For a series of films that many thought finished after George Lucas finished his story with “Revenge of the Sith”, we are on the verge of the release of “Solo: A Star Wars Story”, which will be the fourth film in the series since “The Force Awakens” in 2015. In between, we had “Rogue One” but that wasn’t counted as an official Star Wars “episode”. That honour was reserved for this film, and like “Rogue One”, which tied right in with the events of “A New Hope”, “The Last Jedi” picks up almost immediately where “The Force Awakens” left off. Following the destruction of the Starkiller Base, the Resistance are on the run from the First Order, and Rey is still holding out Luke’s lightsabre to him, eagerly awaiting a response.
Rian Johnson, who previously impressed in the sci-fi thriller “Looper” has been given the unenviable task of following up on JJ Abrams ridiculously successful “The Force Awakens”. And while that film received some criticism for being something of a rehash of “A New Hope”, the temptation was surely there to attempt to recreate “The Empire Strikes Back” for this generation. While there are echoes of that film found here, Johnson cleverly subverts expectations and answers some of the questions raised in the previous film, but not in the way you would think. Snoke’s background, Rey’s parentage, and what effect would his self imposed exile have on Luke, not to mention how he came to find himself hidden away from the rest of the galaxy are all addressed. However, in answering these questions, Johnson has raised the ire of some Star Wars fanboys who have slated the film even though, given a bit of time, they’ll probably realise that this is an excellent entry to the series.
As I stated above, the film takes place mere moments after the ending of “The Force Awakens” with the Resistance forces attempting to flee from a First Order who have just witnessed the destruction of the weapon that would hand them the keys to control of the galaxy. What follows is an intriguing game of cat and mouse between the two sides, but both teams are rife with internal struggle. General Hux (Domhnall Gleeson) and Kylo Ren (Adam Driver) are still somewhat at odds as Ren begins to doubt his own abilities following his perceived defeat to Rey (Daisy Ridley) at the conclusion of “The Force Awakens”. All is not well on the Resistance side of things either, as General Leia (Carrie Fisher) admonishes and demoted Poe Dameron (Oscar Isaac) because of his cavalier attitude which results in heavy losses for the rebel side. Rey is also attempting to resolve her own internal conflicts as well as trying to coax Luke (Mark Hamill) out of retirement to not only train her, but also rejoin the Resistance to rally their cause. We also get a returning Finn (John Boyega), as well as some new notable characters I the form of Rose (Kellie Marie Tran) and rebel Vice Admiral Holdo (Laura Dern).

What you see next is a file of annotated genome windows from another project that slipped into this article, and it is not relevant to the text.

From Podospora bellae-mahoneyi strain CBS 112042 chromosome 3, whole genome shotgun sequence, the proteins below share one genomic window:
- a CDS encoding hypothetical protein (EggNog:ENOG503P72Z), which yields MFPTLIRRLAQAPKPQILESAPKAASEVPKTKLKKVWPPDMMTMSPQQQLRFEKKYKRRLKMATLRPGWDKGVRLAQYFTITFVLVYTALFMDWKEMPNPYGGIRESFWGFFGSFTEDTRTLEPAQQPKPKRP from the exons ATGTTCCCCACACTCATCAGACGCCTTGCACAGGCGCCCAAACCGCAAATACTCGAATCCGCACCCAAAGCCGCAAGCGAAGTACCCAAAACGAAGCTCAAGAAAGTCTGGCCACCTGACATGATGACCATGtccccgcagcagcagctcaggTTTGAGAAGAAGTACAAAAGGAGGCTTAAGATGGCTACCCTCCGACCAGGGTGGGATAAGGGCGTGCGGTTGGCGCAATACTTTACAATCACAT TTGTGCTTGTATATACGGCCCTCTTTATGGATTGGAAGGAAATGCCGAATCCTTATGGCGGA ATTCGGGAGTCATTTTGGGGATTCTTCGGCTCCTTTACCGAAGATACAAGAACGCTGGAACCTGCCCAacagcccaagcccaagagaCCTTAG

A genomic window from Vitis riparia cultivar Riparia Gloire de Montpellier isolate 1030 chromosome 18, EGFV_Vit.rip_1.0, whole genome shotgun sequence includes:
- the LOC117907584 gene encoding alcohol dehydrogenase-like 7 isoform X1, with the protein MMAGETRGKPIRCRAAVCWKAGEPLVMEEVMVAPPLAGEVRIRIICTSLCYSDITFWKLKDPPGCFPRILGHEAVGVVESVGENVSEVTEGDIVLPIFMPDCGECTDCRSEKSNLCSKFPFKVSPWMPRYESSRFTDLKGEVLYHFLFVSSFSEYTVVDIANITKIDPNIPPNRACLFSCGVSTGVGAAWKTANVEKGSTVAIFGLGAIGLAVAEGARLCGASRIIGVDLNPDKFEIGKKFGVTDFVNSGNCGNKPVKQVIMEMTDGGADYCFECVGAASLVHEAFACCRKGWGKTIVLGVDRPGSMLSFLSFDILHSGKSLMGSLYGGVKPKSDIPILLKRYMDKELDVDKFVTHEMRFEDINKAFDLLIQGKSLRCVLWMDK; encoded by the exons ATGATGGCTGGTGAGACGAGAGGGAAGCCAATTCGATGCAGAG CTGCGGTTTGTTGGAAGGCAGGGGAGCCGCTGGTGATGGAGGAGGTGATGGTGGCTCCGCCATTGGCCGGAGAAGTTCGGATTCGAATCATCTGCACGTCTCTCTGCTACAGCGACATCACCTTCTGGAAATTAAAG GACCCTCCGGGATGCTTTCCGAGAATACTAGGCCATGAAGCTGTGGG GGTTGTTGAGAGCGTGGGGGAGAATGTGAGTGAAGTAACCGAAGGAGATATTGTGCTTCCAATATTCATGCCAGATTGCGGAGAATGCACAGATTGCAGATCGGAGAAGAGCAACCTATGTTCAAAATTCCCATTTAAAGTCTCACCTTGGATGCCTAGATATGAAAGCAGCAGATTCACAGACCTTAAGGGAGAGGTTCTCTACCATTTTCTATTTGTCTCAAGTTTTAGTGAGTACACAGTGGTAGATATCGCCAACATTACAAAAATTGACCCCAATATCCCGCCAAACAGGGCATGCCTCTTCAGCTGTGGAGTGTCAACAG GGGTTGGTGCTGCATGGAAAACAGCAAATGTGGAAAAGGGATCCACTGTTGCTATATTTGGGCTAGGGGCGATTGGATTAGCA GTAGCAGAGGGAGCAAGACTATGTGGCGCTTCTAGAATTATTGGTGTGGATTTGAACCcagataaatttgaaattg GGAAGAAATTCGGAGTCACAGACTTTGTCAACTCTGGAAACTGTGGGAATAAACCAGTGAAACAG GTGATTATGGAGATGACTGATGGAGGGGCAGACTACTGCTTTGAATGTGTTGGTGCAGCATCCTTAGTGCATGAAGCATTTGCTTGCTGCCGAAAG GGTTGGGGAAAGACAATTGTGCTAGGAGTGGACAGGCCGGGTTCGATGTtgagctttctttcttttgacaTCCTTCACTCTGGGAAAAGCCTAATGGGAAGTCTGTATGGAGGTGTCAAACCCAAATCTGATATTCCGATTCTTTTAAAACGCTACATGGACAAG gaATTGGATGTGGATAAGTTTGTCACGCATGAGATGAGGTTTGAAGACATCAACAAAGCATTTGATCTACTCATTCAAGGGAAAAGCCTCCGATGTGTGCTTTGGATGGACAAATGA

While there are some small issues with the film (a side quest to a casino planet really drags the run time and some of the humour seems like it was left over from “Guardians of the Galaxy”) it’s otherwise a fine film and features some of the most memorable scenes in all of the Star Wars films to date, as well as some of the best acting. Ridley, Boyega, and Driver slot right back in where they left off and while Ridley and Driver have interesting arcs and scenes together, Boyega is relegated to somewhat of a comic relief role, but this suits him down to the ground. Mark Hamill is absolutely outstanding here. While most (including me) expected a wisened, Obi-Wan style older Jedi, Luke is a broken man as we find him and this is explained really well in flashback which explains why Kylo Ren turned on him and as a result why Luke turned his back on everyone. The film also sees a couple of surprise returns which really bridge the gap between the original trilogy and this one. Star Wars wouldn’t be Star Wars without some memorable action though, and we get some excellent stuff here including a brilliantly shot and choreographed lightsabre battle, and a final battle that pays homage to the Battle of Hoth from “The Empire Strikes Back”
Thankfully, Johnson didn’t decide to end the film on a cliffhanger as I thought he would (and he could very easily have done) so we get a film that has something of a definitive ending, although there are some questions still lingering in the either, but not in the frustrating way that Abrams left us in “The Force Awakens”. As cheesy as it is to end this with a Star Wars quote, this film deserves it; the Force is strong with this one.
The words of Kevin Dillon
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